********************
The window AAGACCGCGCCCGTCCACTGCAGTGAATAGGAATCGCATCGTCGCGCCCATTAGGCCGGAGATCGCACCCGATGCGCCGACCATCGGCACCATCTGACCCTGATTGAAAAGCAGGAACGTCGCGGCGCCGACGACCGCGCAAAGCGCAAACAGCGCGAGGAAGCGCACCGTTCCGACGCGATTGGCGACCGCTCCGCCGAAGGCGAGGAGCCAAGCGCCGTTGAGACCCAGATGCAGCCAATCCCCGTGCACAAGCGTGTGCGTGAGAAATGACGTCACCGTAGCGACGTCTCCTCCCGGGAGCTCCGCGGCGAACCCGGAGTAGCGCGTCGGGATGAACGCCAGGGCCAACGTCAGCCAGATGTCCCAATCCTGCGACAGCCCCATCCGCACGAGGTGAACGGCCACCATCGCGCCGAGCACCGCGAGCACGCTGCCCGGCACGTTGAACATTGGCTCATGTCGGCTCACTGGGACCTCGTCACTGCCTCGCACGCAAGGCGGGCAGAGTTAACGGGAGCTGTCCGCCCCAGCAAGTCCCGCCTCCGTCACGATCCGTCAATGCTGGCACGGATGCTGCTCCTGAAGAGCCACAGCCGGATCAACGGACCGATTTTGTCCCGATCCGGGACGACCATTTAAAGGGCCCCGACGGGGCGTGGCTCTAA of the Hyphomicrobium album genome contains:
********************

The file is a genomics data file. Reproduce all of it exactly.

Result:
The window AAGACCGCGCCCGTCCACTGCAGTGAATAGGAATCGCATCGTCGCGCCCATTAGGCCGGAGATCGCACCCGATGCGCCGACCATCGGCACCATCTGACCCTGATTGAAAAGCAGGAACGTCGCGGCGCCGACGACCGCGCAAAGCGCAAACAGCGCGAGGAAGCGCACCGTTCCGACGCGATTGGCGACCGCTCCGCCGAAGGCGAGGAGCCAAGCGCCGTTGAGACCCAGATGCAGCCAATCCCCGTGCACAAGCGTGTGCGTGAGAAATGACGTCACCGTAGCGACGTCTCCTCCCGGGAGCTCCGCGGCGAACCCGGAGTAGCGCGTCGGGATGAACGCCAGGGCCAACGTCAGCCAGATGTCCCAATCCTGCGACAGCCCCATCCGCACGAGGTGAACGGCCACCATCGCGCCGAGCACCGCGAGCACGCTGCCCGGCACGTTGAACATTGGCTCATGTCGGCTCACTGGGACCTCGTCACTGCCTCGCACGCAAGGCGGGCAGAGTTAACGGGAGCTGTCCGCCCCAGCAAGTCCCGCCTCCGTCACGATCCGTCAATGCTGGCACGGATGCTGCTCCTGAAGAGCCACAGCCGGATCAACGGACCGATTTTGTCCCGATCCGGGACGACCATTTAAAGGGCCCCGACGGGGCGTGGCTCTAA of the Hyphomicrobium album genome contains: